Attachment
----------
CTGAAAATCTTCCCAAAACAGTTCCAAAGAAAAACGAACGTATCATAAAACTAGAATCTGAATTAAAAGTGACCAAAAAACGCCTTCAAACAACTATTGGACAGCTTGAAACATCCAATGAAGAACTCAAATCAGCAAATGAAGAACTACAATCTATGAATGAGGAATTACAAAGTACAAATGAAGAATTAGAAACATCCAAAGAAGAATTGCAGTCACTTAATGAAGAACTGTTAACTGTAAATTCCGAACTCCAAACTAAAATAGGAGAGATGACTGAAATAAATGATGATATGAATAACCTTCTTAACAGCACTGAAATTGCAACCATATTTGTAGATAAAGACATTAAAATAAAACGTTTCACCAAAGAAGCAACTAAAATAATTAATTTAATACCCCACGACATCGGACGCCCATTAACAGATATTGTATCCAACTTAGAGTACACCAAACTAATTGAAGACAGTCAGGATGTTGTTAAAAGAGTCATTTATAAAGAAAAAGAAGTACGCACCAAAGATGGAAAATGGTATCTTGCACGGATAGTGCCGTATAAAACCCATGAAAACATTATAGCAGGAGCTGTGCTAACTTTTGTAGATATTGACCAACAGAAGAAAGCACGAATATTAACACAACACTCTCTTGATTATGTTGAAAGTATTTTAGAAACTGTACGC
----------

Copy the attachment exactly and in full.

CTGAAAATCTTCCCAAAACAGTTCCAAAGAAAAACGAACGTATCATAAAACTAGAATCTGAATTAAAAGTGACCAAAAAACGCCTTCAAACAACTATTGGACAGCTTGAAACATCCAATGAAGAACTCAAATCAGCAAATGAAGAACTACAATCTATGAATGAGGAATTACAAAGTACAAATGAAGAATTAGAAACATCCAAAGAAGAATTGCAGTCACTTAATGAAGAACTGTTAACTGTAAATTCCGAACTCCAAACTAAAATAGGAGAGATGACTGAAATAAATGATGATATGAATAACCTTCTTAACAGCACTGAAATTGCAACCATATTTGTAGATAAAGACATTAAAATAAAACGTTTCACCAAAGAAGCAACTAAAATAATTAATTTAATACCCCACGACATCGGACGCCCATTAACAGATATTGTATCCAACTTAGAGTACACCAAACTAATTGAAGACAGTCAGGATGTTGTTAAAAGAGTCATTTATAAAGAAAAAGAAGTACGCACCAAAGATGGAAAATGGTATCTTGCACGGATAGTGCCGTATAAAACCCATGAAAACATTATAGCAGGAGCTGTGCTAACTTTTGTAGATATTGACCAACAGAAGAAAGCACGAATATTAACACAACACTCTCTTGATTATGTTGAAAGTATTTTAGAAACTGTACGC